Tuesday, October 14, 2014


What is hunger? How does one feel hunger? How can one satisfy hunger? Very complex questions eliciting different responses from different experts, each looking at this phenomenon from their own perspectives. Many administrators feel that by supplying adequate quantity of food  the problem hunger can be solved! But nutrition and health pundits do not agree with this approach because such a simplistic solution does not take into consideration the vital needs of human body vis-a-vis micro nutrients such as minerals and vitamins. Take the case of India where a misguided political class came up with the idea of a food security act to confer upon its citizens the right to access food at low cost and if the assumptions of the government are to be taken seriously, there would be no hunger when citizens are provided cereals practically free of cost. Unfortunately the hunger does not not seem to be coming down in spite of all these freebies and India ranks a lowly 120th position in the Global Hunger Index with just about 8 countries worse than it. Imagine India being worse than its neighbors like Nepal and Sri Lanka! Whether this "good achievement" is due to government efforts or through statistical jugglery is a matter of speculation. The distinction between calorie hunger and nutrient hunger makes a lot of difference as good healthy individual with maximum human productivity can be ensured only when nutrient hunger is also eradicated eventually. Here are some data released by some international agencies recently highlighting the position in India and 127 other countries which offers some clue regarding the direction India is going in dealing with hunger among its population.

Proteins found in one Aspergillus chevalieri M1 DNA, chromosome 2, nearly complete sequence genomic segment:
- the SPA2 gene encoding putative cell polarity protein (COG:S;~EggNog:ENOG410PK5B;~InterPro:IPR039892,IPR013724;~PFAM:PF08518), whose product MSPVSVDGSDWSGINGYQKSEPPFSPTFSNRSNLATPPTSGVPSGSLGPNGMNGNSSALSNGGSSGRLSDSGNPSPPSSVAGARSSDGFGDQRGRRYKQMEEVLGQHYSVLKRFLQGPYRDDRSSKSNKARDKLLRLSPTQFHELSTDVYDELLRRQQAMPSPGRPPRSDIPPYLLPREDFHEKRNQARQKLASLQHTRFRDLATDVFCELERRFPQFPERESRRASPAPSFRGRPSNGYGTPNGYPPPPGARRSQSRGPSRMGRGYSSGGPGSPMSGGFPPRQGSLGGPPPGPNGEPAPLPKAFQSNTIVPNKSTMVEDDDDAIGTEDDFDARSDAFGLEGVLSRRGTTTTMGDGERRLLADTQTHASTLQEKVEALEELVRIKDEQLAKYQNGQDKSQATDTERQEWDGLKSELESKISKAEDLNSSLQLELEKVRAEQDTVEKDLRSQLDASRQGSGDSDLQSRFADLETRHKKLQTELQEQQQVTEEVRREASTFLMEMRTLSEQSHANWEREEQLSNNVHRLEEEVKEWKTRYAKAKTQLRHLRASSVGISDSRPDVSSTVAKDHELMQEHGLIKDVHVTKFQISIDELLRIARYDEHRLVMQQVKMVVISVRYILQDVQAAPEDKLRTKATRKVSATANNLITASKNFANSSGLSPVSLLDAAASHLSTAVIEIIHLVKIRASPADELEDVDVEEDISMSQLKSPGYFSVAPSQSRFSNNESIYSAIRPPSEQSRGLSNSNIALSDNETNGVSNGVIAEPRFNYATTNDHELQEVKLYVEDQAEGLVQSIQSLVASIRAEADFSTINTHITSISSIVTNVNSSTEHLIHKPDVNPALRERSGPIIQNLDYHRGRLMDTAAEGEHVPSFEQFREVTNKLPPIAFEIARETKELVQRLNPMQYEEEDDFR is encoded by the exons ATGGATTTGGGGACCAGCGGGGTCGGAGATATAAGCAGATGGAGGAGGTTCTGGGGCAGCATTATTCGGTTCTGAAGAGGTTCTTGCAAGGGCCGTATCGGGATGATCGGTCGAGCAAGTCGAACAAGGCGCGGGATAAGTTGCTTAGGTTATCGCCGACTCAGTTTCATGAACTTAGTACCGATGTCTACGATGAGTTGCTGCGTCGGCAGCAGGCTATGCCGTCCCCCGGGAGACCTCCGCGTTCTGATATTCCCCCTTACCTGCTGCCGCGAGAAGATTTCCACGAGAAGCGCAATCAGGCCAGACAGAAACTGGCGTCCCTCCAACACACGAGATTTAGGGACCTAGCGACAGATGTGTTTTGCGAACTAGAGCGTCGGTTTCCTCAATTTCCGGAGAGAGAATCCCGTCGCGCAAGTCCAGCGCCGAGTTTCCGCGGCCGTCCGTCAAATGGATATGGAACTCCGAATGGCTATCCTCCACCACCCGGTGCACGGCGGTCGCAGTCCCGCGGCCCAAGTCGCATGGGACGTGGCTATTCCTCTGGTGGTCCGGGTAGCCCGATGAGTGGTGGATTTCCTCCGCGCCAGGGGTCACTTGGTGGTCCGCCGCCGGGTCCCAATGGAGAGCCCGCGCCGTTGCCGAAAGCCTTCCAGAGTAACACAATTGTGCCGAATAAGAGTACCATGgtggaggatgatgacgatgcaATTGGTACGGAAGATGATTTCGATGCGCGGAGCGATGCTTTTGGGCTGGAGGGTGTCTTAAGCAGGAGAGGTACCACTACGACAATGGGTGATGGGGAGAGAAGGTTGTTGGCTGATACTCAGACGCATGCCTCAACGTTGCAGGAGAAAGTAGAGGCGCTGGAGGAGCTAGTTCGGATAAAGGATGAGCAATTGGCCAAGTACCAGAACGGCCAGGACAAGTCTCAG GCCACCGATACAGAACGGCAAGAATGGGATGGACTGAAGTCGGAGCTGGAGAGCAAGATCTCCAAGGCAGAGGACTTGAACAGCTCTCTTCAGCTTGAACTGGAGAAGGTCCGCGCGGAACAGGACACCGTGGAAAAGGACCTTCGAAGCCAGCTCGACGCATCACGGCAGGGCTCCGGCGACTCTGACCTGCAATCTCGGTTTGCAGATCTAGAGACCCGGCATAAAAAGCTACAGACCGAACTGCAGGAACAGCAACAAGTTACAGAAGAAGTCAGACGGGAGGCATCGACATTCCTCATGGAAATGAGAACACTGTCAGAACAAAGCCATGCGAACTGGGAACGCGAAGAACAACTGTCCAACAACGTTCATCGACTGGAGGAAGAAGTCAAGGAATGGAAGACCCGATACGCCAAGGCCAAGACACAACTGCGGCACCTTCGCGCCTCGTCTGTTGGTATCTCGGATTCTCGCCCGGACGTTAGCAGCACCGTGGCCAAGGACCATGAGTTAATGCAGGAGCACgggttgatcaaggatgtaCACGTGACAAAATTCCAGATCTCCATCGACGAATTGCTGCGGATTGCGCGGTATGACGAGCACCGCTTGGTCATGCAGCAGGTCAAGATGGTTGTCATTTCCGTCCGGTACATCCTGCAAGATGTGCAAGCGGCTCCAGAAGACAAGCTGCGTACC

"Is it possible to have food on your plate, but still go hungry? Yes, is the answer, according to the latest Global Hunger Index, compiled by German World Hunger Aid together with the Irish aid and development organization Concern Worldwide and the International Food Policy Research Institute (IFPRI). "Eight hundred million suffer from not having enough to eat, so it is quantity, it is calories," said Shenggen Fan, general director of IFPRI. "But 2 billion people suffer from lack of micronutrients." "The question is the timing, how soon the people will die. So lack of food, particularly lack of calories, can lead to death very quickly," Fan said. "But the lack of micronutrients is equally damaging."

It has to be borne in mind that India is a huge country with a large population but low income levels which restricts many of its citizens access to food whether good or otherwise and it calls for herculean effort to lift those who are still impoverished above the poverty line. How far the statistics by the government agencies can be relied upon to draw any conclusion about the extent of poverty prevalent in the country is any body's guess! Indians are known to be reluctant to share their true personal information to statisticians surveying for such data for various reasons. If one takes the example of income tax paying population in the country, almost 90% of those who qualify for IT payment escape the net by suppressing their income and never filing their returns regularly.The farming community is in distress because of the nonviable land holdings and uncertainties of weather as most of them rely on rains to raise their crops. If any tangible improvements are to be realized, land consolidation is a prerequisite which only can make agriculture an income generating avocation. Can any government do this? Do they have the courage to think in this direction leaving aside the politics of vote consolidation? Sending condolences and paying ex-gratia payments to farmers committing suicide due to unbearable debt burden cannot achieve any thing. As long as this situation does not change, India is consigned to the bottom of the GHI for decades ahead.


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